The Secret to Growing Your IRA in Any Market

Imagine it’s 2008. The stock market is crashing and will soon lose half its value. The real estate market is flat on its face, and there is a foreclosure on every street.

The economy is in a tailspin and showing signs of a recession. The outlook is ugly for investments, and there seems to be no way to avoid the downfall.

How could you have sheltered your IRA to prevent losses and allow continued returns, while the storm raged on? There is a little-known strategy in real estate that might be the answer.

Even in the midst of the market conditions of 2008, there was a real estate investment strategy that could have made you look like the smartest investor around, had you repositioned your IRA funds to take advantage of it. By correctly adding the right type of real estate to your retirement account, you could have enjoyed predictable growth while sidestepping the volatility of traditional Wall Street investments.

Most people are not even aware they can invest in real estate with their IRA. The large financial institutions that act as custodians for retirement accounts do not offer alternative investments, so people assume IRA’s are limited to stocks, bonds, and mutual funds. The secret, however, lies in the Self-Directed IRA, a tool that lets you add the power of real estate to your retirement account.

Your Secret Weapon: The Self-Directed IRA

A Self-Directed IRA (SDIRA) is a retirement account that gives you the ability to “direct” your retirement savings into alternative types of investments like real estate. As long as you understand the rules and align yourself with the right professionals to guide you, it can also be one of the smartest ways to diversify, grow, and insulate your IRA from market volatility.

But before you jump into action, you have to understand some basic principles and the areas where you should exercise caution.

First of all, understand that you cannot directly or indirectly benefit from your SDIRA, and your SDIRA cannot directly or indirectly benefit from you. That means, for example, that you shouldn’t fix and flip houses or manage rentals with your SDIRA. You certainly shouldn’t buy a vacation rental and let your family use it on the weekends. Those examples will likely be prohibited, could endanger your SDIRA’s tax-deferred status, and trigger tax due on your entire account.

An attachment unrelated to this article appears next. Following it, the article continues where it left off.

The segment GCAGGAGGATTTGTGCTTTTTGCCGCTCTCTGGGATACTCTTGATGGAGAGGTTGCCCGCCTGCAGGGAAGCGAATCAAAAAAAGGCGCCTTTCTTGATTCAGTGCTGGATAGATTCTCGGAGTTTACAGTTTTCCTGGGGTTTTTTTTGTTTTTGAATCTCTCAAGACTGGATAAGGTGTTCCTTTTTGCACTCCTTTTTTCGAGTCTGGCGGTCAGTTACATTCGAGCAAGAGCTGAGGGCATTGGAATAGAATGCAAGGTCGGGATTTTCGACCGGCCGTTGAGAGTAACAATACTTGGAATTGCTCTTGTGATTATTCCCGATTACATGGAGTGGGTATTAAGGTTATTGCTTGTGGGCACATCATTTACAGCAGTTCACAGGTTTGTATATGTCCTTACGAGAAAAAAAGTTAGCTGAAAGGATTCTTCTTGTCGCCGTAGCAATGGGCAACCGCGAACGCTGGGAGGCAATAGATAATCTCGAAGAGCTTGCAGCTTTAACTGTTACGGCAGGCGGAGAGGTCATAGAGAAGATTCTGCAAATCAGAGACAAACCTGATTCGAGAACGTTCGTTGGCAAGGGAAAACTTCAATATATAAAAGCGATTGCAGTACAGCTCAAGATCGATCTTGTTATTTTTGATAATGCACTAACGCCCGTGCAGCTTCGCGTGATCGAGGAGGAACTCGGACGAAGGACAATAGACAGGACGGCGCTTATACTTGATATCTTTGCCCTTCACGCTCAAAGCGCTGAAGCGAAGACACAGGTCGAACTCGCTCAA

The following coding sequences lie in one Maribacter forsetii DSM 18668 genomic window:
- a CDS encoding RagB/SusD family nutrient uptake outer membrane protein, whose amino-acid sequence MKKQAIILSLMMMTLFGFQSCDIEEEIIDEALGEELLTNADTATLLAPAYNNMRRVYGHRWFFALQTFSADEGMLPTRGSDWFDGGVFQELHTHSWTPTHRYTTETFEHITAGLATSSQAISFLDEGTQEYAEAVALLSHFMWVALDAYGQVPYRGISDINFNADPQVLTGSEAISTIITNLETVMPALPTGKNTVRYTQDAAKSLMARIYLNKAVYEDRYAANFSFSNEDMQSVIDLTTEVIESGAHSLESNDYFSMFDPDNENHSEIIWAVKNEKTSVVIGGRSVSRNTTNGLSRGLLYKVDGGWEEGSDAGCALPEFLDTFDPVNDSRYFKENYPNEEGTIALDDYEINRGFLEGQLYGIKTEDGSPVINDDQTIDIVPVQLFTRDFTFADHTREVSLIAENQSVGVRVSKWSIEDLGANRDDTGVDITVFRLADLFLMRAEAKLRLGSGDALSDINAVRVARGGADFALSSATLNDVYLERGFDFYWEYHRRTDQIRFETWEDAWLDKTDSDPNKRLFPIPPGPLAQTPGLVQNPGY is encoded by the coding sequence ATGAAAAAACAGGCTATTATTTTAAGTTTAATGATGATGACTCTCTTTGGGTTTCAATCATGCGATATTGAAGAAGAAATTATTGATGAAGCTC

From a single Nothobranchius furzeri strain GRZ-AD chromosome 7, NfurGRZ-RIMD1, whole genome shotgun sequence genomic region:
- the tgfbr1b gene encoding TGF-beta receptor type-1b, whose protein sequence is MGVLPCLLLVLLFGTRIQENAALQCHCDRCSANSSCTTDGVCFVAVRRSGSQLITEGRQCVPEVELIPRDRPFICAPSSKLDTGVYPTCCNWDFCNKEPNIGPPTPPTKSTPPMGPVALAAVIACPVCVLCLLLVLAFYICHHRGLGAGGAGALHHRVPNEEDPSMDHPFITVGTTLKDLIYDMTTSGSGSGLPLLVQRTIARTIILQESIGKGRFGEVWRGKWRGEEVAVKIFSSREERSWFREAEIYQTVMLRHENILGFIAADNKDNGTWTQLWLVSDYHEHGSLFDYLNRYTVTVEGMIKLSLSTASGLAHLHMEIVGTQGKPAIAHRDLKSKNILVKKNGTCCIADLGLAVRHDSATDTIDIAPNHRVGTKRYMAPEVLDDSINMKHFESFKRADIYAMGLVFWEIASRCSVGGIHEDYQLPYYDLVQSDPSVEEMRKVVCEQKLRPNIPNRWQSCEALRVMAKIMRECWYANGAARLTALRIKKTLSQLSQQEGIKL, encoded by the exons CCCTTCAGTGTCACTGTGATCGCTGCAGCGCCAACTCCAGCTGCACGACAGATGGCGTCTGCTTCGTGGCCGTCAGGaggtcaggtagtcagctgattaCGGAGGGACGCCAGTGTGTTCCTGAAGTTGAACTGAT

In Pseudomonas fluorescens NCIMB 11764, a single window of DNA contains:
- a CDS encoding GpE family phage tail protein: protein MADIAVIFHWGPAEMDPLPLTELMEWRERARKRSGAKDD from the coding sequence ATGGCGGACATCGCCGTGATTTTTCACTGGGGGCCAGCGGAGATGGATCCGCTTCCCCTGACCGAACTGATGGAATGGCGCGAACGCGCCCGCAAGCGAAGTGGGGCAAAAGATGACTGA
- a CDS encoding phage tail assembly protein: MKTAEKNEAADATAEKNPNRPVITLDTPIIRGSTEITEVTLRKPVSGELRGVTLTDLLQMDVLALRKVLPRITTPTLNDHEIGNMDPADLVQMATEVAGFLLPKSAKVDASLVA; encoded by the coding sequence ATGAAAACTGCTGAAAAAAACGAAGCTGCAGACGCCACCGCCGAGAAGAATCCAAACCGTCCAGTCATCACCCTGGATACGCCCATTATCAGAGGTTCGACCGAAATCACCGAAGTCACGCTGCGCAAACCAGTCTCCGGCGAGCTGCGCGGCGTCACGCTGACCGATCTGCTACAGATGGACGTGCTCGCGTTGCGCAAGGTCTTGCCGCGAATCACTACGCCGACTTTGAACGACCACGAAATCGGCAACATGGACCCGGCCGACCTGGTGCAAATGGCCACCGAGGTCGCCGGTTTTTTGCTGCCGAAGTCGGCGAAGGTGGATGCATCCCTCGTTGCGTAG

More importantly, those strategies could turn managing your SDIRA into another job for you, something it definitely shouldn’t be. When you invest in real estate with your SDIRA, it should be an investment with minimal involvement on your part. Ideally, a passive investment in real estate where you purchase shares, just as you would purchase shares of company stock, and where the real estate is managed by others who have a high degree of expertise.

Also, it is extremely important to align with professionals who understand the rules governing SDIRAs. This is your retirement after all, and you will want to avoid both scammers and well-intentioned professionals who are not familiar with SDIRAs.

Before you can invest in real estate, you will need to open an account with a company that offers SDIRAs and then fund your new Self-Directed account with a transfer from an existing IRA or with a rollover from a qualified plan, such as a 401(k). Be sure to follow the guidance of your SDIRA account administrator so you correctly move your funds from one account to another. Failure to do it right could put you on the hook for a tax liability.

Finding Your Perfect Real Estate Strategy Sidekick

Next, you’ll want to align yourself with experienced real estate company who has a smart strategy for SDIRA investments. As you consider companies to invest with, be sure to avoid the sales pitch of a “good deal” that is not backed by a high degree of experience in both real estate and SDIRAs.

This company should certainly be skilled at finding great real estate investment opportunities, but they should also be able to demonstrate proficiency in the areas of due diligence, property management, capital improvements, asset management, legal, accounting, and (the often overlooked) timely delivery of reports and tax documents, so be sure to ask about the company’s process related to those items.

The company should also understand the rules governing SDIRAs, including prohibited transactions, self-dealing, disqualified persons, required minimum distributions, transfers, and rollovers. They should be able to demonstrate how they stay up to date with tax laws and changes in federal requirements and should be able to offer sound advice so you can feel extremely comfortable with your investment decision. Ask for references, and perform your own due diligence to be sure you’re putting your SDIRA in good hands.

Last, but not least, it is important to choose the right type of real estate. The right company to align yourself with should have a real estate strategy that has the ability to perform, even in market conditions like 2008. Not all real estate is a good fit for an SDIRA, so make sure to test the investment by asking these questions:

  • If the market turns downward, could you lose your investment?
  • Can the strategy insulate your investment from losses?
  • Is it likely your investment will grow at a rate equal to or higher than inflation?
  • In addition to growth, can the strategy deliver an attractive dividend?
  • If the market turns downward, can the strategy continue to deliver an attractive dividend?

By asking good questions, you will be more informed, and should be able to make a wise decision about your retirement nest egg.

Approached correctly, investing in the right type of real estate through a Self-Directed IRA could be the most powerful wealth building strategy your IRA will ever see.

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